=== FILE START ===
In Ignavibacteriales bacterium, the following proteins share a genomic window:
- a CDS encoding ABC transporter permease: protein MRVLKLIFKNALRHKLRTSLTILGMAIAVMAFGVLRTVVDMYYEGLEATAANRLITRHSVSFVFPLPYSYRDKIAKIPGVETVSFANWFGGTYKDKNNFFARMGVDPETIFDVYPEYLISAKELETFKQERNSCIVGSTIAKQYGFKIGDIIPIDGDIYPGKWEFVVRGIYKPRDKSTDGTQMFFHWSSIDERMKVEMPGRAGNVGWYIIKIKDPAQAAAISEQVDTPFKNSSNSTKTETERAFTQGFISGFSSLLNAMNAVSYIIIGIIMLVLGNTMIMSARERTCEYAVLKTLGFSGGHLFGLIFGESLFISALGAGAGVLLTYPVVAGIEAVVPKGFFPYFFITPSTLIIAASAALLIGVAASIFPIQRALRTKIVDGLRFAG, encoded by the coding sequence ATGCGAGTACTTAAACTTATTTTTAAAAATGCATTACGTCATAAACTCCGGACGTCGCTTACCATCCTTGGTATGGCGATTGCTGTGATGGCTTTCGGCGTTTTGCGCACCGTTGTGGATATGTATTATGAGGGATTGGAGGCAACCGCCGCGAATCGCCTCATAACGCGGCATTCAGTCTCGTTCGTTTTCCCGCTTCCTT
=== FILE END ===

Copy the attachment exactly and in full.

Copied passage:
In Ignavibacteriales bacterium, the following proteins share a genomic window:
- a CDS encoding ABC transporter permease: protein MRVLKLIFKNALRHKLRTSLTILGMAIAVMAFGVLRTVVDMYYEGLEATAANRLITRHSVSFVFPLPYSYRDKIAKIPGVETVSFANWFGGTYKDKNNFFARMGVDPETIFDVYPEYLISAKELETFKQERNSCIVGSTIAKQYGFKIGDIIPIDGDIYPGKWEFVVRGIYKPRDKSTDGTQMFFHWSSIDERMKVEMPGRAGNVGWYIIKIKDPAQAAAISEQVDTPFKNSSNSTKTETERAFTQGFISGFSSLLNAMNAVSYIIIGIIMLVLGNTMIMSARERTCEYAVLKTLGFSGGHLFGLIFGESLFISALGAGAGVLLTYPVVAGIEAVVPKGFFPYFFITPSTLIIAASAALLIGVAASIFPIQRALRTKIVDGLRFAG, encoded by the coding sequence ATGCGAGTACTTAAACTTATTTTTAAAAATGCATTACGTCATAAACTCCGGACGTCGCTTACCATCCTTGGTATGGCGATTGCTGTGATGGCTTTCGGCGTTTTGCGCACCGTTGTGGATATGTATTATGAGGGATTGGAGGCAACCGCCGCGAATCGCCTCATAACGCGGCATTCAGTCTCGTTCGTTTTCCCGCTTCCTT